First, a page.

Badassery Magazine March 2018 Issue22 - Page 36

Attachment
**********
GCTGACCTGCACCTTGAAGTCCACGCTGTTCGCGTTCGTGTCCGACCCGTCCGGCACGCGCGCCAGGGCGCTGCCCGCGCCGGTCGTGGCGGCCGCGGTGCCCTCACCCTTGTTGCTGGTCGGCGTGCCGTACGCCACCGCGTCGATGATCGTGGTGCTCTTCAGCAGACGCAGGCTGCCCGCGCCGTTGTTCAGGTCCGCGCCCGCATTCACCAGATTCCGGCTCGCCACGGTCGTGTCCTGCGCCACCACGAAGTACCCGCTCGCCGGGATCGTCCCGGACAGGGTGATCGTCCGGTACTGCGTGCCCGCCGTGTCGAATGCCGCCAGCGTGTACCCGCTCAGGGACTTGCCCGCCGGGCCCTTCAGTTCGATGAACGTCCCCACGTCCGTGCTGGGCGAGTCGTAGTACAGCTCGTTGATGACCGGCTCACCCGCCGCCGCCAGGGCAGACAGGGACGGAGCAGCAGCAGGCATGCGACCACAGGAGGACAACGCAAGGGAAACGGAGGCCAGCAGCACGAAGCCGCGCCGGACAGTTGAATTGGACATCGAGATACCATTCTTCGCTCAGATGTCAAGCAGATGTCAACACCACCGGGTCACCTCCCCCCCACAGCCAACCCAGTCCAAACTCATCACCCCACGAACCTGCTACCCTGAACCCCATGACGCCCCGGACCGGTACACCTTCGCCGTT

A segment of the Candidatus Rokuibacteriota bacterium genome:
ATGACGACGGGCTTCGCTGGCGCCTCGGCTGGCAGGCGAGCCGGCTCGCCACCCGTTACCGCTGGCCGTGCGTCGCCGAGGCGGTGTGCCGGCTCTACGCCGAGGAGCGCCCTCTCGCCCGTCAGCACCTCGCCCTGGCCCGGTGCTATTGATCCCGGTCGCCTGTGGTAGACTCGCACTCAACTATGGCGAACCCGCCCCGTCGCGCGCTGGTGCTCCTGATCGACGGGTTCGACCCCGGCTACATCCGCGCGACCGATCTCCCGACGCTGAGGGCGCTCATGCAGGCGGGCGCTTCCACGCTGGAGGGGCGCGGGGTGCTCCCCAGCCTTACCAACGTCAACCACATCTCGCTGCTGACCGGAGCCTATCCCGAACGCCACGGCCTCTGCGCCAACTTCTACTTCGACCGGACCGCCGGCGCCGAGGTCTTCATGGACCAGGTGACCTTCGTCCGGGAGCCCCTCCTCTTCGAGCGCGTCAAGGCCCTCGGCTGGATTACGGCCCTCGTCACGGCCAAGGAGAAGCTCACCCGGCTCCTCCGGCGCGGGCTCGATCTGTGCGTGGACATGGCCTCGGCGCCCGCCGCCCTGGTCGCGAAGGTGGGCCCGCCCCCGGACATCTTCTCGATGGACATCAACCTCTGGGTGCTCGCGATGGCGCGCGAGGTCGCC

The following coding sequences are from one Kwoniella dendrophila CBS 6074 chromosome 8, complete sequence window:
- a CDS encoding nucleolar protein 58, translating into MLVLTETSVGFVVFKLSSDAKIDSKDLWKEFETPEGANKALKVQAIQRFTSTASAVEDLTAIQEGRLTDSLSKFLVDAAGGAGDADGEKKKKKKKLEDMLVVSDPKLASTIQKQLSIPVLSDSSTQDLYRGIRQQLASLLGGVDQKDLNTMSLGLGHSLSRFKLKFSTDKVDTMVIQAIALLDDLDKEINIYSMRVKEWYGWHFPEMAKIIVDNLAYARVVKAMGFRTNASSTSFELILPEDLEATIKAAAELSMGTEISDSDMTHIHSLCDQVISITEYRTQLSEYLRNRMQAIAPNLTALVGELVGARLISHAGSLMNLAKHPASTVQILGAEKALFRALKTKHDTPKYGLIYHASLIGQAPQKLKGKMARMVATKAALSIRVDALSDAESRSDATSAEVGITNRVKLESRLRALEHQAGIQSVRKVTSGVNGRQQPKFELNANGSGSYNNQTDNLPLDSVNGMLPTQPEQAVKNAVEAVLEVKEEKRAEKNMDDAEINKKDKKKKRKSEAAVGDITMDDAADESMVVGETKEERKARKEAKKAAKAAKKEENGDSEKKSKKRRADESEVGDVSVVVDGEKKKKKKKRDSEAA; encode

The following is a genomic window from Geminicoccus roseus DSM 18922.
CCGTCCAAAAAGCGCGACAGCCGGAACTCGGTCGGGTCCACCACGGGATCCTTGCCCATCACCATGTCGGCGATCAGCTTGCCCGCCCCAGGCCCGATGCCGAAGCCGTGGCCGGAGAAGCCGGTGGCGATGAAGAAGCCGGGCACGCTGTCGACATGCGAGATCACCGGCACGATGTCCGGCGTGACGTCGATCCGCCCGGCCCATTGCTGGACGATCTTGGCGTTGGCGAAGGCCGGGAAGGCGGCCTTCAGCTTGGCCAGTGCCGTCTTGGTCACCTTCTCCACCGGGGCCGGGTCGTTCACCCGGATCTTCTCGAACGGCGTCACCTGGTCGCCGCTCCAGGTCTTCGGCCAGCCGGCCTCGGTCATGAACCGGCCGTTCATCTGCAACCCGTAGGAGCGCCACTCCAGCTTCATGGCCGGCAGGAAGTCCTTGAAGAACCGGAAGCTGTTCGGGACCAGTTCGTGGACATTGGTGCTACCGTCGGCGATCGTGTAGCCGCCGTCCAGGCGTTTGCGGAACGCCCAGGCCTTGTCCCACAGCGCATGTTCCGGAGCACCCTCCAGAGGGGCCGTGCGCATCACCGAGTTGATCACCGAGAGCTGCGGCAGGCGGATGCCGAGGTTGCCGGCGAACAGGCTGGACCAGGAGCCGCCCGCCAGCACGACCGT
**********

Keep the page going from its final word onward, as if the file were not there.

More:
focuses on releasing small collec- tions that have a distinct vibe and soul instead of mass producing. One of the unique elements of the Rebellelion brand is how Made- lyn has incorporated host special events into her business mod- el, the most popular being her Clothing Swap events. It falls in line with her mission of recycling clothing, but also creates a social experience where women can interact and make new friends. “Rebellelion is a brand and a com- pany that I want to grow, but for me, too, it is an artistic expres- sion. I make clothing because I love it and I want to explore my creativity. So, for me, I approach it more as art than I do business. That makes it easier. I just need to make one jacket that is real- ly cool instead of needing to put a collection out every season and competing with the big brands.” Embracing personal style is the backbone of Rebellelion. Madelyn wants people to feel empowered and unique and not inadequate. “I grew up reading Vogue and all those magazines, but I always felt it was so unattainable. I wasn’t cool enough and I wasn’t good enough to be fashionable. I hate that feeling of not being good enough — like if you are not wearing a name brand you are not fashionable or not cool. I want people to feel empow- ered, special and unique for who they are as people and not what kind of clothing they could buy.” The impact Madelyn wants to make with Rebellelion goes past style and individuality. She wants to make an impact on the environment and raise awareness on econom- ic and environmental impact the fashion industry has on the world. “The fashion industry is the sec- ond biggest polluter in the world behind the oil industry. It uses the most water out of any indus- try. Something like 80 billion tons of textile waste go into landfills every year, when 90% of it can be recycled. That overwhelming waste is something that really gets to me. Stores use to cycle their clothes seasonally, and now with stores like H&M and Forever 21, it’s like every two weeks they have stuff in there and it’s constant- ly getting thrown into landfills.” Madelyn also stresses the con- cerns with the social and eco- nomic impacts on the local communities in manufacturing, including working conditions and environmental impact. “It doesn’t sit right with me, espe- cially when we have the power to shop ethically...I encourage people to really think about the clothing that they are buying the sources they are buying from because there are people on the other end of it.” Madelyn bel WfW2VR6V@6vFFRFVFbfFpƖfWFRV6W2B7FW2FV 66WG2FW6vV"f"V'0BV'2fFrW2FBWЧ&W72W"G'VR7GRBR7FFVVBFBW&W76W2W"6V2vBFVW727GR2&WBFVǖ2#RV"B'F7B&&b&6VBFR֖Rv6GbFVfW"vV6R6wB6WvrW"7V7GVF6R6gFV&RfVBvF6W&B6Fr&VF"Fw&W"g&VRFR6RW66W0FW"&FB26vǒF6V&rVFW&VFFV2b&WVWG2`G&VBfvW'2FB6RW6W2FgW6RGW&W76VFW&gVW2@FRVBbFRF6R7W&2WvFW"6B&'vV2&&Ɩr@FVǖw2f6R&Vf&RfƖr6VWFVǖFV3P&V&VVƖ6ЮZ